Politics

Pledge Allegiance

Thanks to the Taxpayer Protection Pledge, "taxes are off the table" -- and the president can't stand it.

By From the October 2011 issue

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IN 1986, the taxpayer Protection Pledge was created. The pledge is a written and signed commitment from a candidate for office to his constituents, guaranteeing that the candidate will oppose and vote against any net tax increase.

Twenty-five years later, on August 2, 2011, the pledge stopped President Obama in his tracks.

Obama and congressional Democrats had a plan. They would turn the United States into a European welfare state. Something between Bismarck's Prussia and modern-day Greece.

But federal spending in the United States had averaged "only" 20 percent of economic output, or Gross Domestic Product (GDP), for the last 40 years. State and local spending added another 10 or 12 percent. To get a really good social welfare state going and make citizens permanently dependent on the state requires spending approaching 52.8 percent of the economy, as in France, or Greece's 46.8 percent, Sweden's 52.5 percent, or even Britain's 47.3 percent.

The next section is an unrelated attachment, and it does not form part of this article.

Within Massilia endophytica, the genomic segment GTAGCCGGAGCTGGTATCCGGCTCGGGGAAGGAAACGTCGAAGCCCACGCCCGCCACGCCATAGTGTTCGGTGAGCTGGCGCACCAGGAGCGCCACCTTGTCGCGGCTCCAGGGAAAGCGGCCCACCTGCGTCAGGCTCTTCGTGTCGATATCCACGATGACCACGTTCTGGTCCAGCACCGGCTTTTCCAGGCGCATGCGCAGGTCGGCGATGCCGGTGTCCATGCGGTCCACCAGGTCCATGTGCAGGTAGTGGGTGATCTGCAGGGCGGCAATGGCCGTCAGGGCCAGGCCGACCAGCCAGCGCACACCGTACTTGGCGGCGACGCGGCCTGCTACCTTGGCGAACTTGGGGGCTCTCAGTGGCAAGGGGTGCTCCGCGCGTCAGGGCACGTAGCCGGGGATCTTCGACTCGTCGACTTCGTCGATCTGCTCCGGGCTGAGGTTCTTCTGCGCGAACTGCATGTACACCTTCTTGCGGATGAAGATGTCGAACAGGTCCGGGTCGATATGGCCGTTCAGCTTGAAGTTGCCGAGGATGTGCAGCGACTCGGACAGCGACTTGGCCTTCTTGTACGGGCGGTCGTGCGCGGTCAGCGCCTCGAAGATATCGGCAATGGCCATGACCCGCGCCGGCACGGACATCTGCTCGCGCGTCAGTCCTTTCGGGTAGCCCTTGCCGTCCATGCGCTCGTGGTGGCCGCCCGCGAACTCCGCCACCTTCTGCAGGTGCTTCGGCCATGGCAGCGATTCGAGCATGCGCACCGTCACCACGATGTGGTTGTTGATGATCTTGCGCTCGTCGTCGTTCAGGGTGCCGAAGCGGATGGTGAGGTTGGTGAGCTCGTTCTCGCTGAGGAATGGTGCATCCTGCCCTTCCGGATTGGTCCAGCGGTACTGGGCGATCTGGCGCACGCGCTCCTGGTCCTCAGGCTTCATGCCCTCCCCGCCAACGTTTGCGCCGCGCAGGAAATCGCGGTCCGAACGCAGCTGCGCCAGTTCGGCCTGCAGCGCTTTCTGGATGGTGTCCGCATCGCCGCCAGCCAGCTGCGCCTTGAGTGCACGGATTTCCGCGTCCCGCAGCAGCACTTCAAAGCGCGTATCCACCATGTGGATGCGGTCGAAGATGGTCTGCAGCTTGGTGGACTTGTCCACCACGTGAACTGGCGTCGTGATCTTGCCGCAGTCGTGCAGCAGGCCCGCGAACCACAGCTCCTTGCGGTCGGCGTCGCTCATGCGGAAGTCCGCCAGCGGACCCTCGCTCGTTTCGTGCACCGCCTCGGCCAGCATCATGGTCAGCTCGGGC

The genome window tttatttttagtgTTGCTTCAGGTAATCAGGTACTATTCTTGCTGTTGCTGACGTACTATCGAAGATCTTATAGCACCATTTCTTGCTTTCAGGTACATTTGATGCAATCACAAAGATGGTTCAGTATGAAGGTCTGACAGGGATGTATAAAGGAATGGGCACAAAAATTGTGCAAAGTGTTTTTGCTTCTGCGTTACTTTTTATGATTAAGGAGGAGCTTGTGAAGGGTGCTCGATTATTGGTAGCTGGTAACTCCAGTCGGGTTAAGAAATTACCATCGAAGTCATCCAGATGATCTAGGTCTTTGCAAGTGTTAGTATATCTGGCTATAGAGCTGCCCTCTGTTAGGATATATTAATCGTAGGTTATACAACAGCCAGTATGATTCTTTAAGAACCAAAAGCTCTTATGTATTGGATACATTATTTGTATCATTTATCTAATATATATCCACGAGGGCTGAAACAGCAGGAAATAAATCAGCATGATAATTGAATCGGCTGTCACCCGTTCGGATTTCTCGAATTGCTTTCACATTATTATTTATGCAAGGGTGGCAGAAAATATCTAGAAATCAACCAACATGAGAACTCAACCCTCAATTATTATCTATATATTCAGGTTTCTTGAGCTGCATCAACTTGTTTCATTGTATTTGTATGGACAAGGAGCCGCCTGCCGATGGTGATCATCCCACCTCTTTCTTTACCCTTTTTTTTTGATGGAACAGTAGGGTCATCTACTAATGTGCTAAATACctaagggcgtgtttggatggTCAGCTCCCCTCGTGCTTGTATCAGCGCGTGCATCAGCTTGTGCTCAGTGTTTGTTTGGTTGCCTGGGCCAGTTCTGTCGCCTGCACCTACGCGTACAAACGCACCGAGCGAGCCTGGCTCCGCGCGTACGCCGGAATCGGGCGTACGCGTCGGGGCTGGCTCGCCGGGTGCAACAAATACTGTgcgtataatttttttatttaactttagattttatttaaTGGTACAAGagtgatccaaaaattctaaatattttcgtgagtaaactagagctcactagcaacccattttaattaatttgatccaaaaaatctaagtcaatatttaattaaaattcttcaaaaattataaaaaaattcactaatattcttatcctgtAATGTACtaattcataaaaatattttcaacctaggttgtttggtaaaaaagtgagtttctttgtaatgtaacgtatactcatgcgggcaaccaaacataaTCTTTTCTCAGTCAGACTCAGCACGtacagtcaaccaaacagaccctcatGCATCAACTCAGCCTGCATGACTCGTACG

How to get from here to there?

Democrats were counting on Republicans reverting to type and in a fit of "bipartisanship" and "fiscal responsibility," once again playing the role Jack Kemp mocked in the 1960s and 1970s -- "the tax collectors for the welfare state."

Obama, Senate Majority Leader Harry Reid, and Speaker of the House Nancy Pelosi used the economic crisis created by the selfless bureaucrats at Fannie Mae and Freddie Mac to dramatically ramp up federal spending. The $800 billion stimulus. A trillion in additional domestic discretionary spending. TARP, part two -- another $350 billion. And Obamacare.

Federal spending rose from $2.9 trillion in 2008 to $3.8 trillion in 2011. In the first three years of Team Obama, federal debt rose by $4 trillion. The 2011 deficit was $1.414 trillion, and Obama's 2011 budget projected a total debt increase of $10.4 trillion over the next decade.